• A woman with a smartphone is seen in front of social media logos, May 25, 2021, photo by Dado Ruvic/Reuters

    Understanding the Online Extremist Ecosystem

    By the early 2010s, it was clear that the internet provided white supremacists and other extremists a tool to operationalize their hateful ideas and cause real-world harms. Jamie Ryan (cohort '17) and colleagues ask, how can the average user understand their risk of exposure to extremist content and make informed decisions about the platforms they use?

    Dec 2, 2021

  • ROK combat medics load a simulated wounded soldier into a U.S. Army helicopter during a joint exercise in Uijongbu, South Korea, March 5, 2008, photo by MC1 Lou Rosales/U.S. Navy

    Preserving the ROK-U.S. Alliance by Sustaining Military Exercises

    The Republic of Korea (ROK)/U.S. military forces based in the ROK are in a constant state of training, which is required to maintain military effectiveness. North Korea seeks to stop this ROK/U.S. military training, but alum Bruce Bennett says taking the North Korean complaints seriously could be a mistake.

    Nov 30, 2021

  • People take part in a Stop Asian Hate rally at Times Square in New York City, April 4, 2021, photo by Eduardo Munoz/Reuters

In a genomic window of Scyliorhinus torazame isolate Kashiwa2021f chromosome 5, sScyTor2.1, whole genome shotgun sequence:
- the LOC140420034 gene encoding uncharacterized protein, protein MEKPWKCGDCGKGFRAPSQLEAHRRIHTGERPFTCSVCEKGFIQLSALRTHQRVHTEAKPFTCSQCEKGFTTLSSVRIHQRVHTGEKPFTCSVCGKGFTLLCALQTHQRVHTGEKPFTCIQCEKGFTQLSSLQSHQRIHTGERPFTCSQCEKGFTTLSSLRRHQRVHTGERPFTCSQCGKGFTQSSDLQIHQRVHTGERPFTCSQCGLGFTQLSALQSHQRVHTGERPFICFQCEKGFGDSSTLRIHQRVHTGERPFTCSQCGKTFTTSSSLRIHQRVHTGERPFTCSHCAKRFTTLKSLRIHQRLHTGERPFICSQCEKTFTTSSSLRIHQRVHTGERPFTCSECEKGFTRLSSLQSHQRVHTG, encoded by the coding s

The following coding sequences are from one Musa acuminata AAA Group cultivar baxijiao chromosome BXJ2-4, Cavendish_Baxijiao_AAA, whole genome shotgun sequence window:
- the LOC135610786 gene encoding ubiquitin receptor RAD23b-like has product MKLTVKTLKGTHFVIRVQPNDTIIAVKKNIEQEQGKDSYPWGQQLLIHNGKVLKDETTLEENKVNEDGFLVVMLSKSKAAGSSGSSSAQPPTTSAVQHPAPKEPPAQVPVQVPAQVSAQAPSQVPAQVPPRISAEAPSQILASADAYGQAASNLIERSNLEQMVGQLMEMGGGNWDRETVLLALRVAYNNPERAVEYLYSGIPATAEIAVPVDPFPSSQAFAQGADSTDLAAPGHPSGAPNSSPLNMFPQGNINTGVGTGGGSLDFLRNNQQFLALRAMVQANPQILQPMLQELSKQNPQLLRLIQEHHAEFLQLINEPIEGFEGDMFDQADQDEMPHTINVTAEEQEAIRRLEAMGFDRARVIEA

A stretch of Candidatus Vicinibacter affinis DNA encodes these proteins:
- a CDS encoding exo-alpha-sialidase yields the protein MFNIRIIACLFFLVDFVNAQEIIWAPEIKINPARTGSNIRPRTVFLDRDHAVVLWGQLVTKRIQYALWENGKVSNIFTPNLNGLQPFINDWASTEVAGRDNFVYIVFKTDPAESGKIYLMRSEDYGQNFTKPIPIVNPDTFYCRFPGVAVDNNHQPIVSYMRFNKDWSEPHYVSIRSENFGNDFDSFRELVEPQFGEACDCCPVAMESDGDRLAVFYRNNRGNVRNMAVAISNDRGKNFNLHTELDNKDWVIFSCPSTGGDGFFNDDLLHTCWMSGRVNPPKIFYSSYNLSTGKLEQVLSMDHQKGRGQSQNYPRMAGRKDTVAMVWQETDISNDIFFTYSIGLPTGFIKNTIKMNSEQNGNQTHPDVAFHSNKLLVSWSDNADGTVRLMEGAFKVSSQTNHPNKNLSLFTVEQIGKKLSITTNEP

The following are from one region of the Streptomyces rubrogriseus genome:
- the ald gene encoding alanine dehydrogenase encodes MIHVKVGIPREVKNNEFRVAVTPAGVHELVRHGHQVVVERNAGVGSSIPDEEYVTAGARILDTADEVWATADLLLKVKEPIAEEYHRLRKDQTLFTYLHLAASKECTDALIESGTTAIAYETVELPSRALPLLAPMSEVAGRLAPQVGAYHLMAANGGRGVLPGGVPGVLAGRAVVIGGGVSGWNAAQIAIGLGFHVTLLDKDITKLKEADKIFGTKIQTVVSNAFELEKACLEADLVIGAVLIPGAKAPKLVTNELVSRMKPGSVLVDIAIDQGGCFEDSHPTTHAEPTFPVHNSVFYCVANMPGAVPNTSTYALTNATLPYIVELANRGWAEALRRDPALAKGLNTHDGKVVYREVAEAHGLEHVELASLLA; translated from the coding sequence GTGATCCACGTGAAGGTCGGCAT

Addressing Anti-Asian Racism in the Era of COVID-19

    Public anxiety and fear during the pandemic and negative rhetoric by politicians triggered the current wave of anti-Asian hate. It has galvanized the community to build newfound alliances and resilience. Advocates are working to increase reporting of hate incidents and develop strategies to fight anti-Asian racism.

    Nov 30, 2021

  • Old wooden chess board with map, photo by Chessboard: ChrisAt/Getty Images/iStockphoto.Map: pc/Getty Images Chess pieces: TheUltimatePhotographer/iStockphoto

    Implementing China's Grand Strategy in Asia Through Institutions

    China's long-term goal is to build a preeminent Asian presence and a larger global presence in the socioeconomic, diplomatic, and defense arenas. Since the end of the Cold War, China's grand strategy has been guided by this goal. Lynn Hu (cohort '19) and Prof. Rafiq Dossani consider, What are the implications of this strategy for Asia?

    Nov 29, 2021

  • Army personnel from the U.S. and China participate in expert academic dialogue during the U.S.-China Disaster Management Exchange, in Kunming, China, November 2016, photo by Staff Sgt. Michael Behlin/U.S. Army

    Stabilizing Great-Power Rivalries

    The international system is headed for a renewed era of intense competition among major powers, and there are serious grounds for concern about U.S. rivalries with Russia and China. Research by Eugeniu Han (cohort ' 15) and RAND colleagues finds that, to ensure stability—and avoid war—the policy response should be nuanced and go beyond bolstering military capabilities.